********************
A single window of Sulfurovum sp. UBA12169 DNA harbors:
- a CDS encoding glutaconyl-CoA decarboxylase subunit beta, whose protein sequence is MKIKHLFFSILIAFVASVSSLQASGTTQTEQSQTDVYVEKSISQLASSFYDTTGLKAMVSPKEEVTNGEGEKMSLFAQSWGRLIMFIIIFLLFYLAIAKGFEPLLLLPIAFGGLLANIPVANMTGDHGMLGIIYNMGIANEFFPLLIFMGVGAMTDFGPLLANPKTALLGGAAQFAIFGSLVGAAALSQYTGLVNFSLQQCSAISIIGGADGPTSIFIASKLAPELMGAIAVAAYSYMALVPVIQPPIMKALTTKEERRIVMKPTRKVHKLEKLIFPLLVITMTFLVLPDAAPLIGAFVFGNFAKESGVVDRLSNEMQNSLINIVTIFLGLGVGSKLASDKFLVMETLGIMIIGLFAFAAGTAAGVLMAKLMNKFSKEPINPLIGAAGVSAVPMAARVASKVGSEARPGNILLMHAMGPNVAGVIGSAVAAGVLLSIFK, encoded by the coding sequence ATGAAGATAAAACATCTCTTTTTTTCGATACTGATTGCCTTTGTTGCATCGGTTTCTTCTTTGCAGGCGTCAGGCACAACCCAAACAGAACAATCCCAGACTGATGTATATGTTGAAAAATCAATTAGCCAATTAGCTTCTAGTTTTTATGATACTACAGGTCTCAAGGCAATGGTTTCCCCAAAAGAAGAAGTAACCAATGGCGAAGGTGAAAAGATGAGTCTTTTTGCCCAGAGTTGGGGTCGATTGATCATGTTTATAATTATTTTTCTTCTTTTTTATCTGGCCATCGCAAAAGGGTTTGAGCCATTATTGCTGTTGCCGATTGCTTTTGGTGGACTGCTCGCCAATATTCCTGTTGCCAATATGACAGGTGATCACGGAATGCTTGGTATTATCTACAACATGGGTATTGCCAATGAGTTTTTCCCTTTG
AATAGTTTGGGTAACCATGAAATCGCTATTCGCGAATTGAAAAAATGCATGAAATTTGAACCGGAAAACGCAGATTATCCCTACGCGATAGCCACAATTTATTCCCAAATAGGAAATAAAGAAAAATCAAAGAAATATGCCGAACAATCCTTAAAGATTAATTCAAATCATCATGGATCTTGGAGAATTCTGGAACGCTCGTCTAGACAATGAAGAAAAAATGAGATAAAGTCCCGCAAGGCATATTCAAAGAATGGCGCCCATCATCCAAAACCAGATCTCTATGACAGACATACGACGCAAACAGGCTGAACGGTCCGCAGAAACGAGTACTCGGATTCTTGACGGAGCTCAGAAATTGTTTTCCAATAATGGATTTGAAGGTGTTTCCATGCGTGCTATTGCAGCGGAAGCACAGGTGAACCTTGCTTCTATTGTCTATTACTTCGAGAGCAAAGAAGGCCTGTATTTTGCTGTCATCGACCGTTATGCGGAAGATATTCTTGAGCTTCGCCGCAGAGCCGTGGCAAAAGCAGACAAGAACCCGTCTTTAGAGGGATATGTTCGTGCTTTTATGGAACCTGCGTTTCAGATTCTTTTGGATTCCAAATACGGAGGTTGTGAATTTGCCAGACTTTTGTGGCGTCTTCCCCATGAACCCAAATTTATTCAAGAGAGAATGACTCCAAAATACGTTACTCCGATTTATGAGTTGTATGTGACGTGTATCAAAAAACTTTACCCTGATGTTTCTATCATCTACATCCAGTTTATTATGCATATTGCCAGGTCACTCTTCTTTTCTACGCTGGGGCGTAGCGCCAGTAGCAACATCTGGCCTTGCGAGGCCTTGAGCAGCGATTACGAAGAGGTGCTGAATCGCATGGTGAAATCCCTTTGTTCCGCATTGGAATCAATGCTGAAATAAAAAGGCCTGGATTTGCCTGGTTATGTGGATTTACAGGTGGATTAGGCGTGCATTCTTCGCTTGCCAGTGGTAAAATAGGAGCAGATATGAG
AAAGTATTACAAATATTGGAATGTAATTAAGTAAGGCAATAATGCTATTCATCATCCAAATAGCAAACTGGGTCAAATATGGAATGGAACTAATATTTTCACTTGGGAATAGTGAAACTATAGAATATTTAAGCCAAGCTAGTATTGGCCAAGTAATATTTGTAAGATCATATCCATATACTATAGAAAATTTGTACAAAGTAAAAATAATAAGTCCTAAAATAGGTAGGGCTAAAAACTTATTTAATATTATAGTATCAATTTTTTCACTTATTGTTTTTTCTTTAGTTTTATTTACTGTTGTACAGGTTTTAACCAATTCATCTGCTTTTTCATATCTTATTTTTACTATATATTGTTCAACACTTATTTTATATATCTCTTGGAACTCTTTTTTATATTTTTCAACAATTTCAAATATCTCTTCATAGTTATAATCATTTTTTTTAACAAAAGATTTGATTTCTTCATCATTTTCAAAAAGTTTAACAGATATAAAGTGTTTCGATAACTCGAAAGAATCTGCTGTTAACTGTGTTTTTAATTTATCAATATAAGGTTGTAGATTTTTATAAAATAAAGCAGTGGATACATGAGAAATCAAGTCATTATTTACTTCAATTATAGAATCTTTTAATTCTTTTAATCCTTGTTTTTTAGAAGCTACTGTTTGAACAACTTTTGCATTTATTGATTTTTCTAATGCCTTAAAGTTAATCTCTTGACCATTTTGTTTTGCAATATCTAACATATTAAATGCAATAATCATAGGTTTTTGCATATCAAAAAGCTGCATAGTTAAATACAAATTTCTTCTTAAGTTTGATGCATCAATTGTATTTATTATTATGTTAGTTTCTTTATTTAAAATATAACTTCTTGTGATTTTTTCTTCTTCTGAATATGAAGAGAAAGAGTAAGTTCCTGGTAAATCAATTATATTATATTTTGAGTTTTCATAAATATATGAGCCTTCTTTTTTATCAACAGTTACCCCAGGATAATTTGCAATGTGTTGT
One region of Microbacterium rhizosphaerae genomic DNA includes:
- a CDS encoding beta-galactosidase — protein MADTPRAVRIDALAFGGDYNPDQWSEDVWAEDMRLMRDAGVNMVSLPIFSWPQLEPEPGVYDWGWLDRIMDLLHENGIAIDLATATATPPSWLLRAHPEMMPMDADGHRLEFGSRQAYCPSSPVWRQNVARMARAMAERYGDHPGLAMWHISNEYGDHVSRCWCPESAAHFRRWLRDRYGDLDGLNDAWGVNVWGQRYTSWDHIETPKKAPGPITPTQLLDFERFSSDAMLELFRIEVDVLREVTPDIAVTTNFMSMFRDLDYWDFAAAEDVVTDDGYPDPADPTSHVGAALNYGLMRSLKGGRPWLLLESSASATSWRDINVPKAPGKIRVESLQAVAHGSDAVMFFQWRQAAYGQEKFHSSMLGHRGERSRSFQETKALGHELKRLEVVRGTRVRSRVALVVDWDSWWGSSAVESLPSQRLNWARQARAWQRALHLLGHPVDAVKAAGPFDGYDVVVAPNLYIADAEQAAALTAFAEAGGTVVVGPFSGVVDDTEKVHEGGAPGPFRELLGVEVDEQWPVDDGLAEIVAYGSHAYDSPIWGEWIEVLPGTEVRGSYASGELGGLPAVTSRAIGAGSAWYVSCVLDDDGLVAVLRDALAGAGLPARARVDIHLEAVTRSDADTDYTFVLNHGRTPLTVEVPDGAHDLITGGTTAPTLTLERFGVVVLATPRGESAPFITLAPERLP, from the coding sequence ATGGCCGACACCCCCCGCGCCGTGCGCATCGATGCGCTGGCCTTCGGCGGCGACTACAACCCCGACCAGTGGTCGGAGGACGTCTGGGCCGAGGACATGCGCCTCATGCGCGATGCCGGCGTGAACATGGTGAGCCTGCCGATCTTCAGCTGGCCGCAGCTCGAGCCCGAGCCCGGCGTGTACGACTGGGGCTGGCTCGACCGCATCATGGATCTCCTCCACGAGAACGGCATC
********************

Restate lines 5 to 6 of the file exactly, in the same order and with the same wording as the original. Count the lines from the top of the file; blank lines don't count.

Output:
One region of Microbacterium rhizosphaerae genomic DNA includes:
- a CDS encoding beta-galactosidase — protein MADTPRAVRIDALAFGGDYNPDQWSEDVWAEDMRLMRDAGVNMVSLPIFSWPQLEPEPGVYDWGWLDRIMDLLHENGIAIDLATATATPPSWLLRAHPEMMPMDADGHRLEFGSRQAYCPSSPVWRQNVARMARAMAERYGDHPGLAMWHISNEYGDHVSRCWCPESAAHFRRWLRDRYGDLDGLNDAWGVNVWGQRYTSWDHIETPKKAPGPITPTQLLDFERFSSDAMLELFRIEVDVLREVTPDIAVTTNFMSMFRDLDYWDFAAAEDVVTDDGYPDPADPTSHVGAALNYGLMRSLKGGRPWLLLESSASATSWRDINVPKAPGKIRVESLQAVAHGSDAVMFFQWRQAAYGQEKFHSSMLGHRGERSRSFQETKALGHELKRLEVVRGTRVRSRVALVVDWDSWWGSSAVESLPSQRLNWARQARAWQRALHLLGHPVDAVKAAGPFDGYDVVVAPNLYIADAEQAAALTAFAEAGGTVVVGPFSGVVDDTEKVHEGGAPGPFRELLGVEVDEQWPVDDGLAEIVAYGSHAYDSPIWGEWIEVLPGTEVRGSYASGELGGLPAVTSRAIGAGSAWYVSCVLDDDGLVAVLRDALAGAGLPARARVDIHLEAVTRSDADTDYTFVLNHGRTPLTVEVPDGAHDLITGGTTAPTLTLERFGVVVLATPRGESAPFITLAPERLP, from the coding sequence ATGGCCGACACCCCCCGCGCCGTGCGCATCGATGCGCTGGCCTTCGGCGGCGACTACAACCCCGACCAGTGGTCGGAGGACGTCTGGGCCGAGGACATGCGCCTCATGCGCGATGCCGGCGTGAACATGGTGAGCCTGCCGATCTTCAGCTGGCCGCAGCTCGAGCCCGAGCCCGGCGTGTACGACTGGGGCTGGCTCGACCGCATCATGGATCTCCTCCACGAGAACGGCATC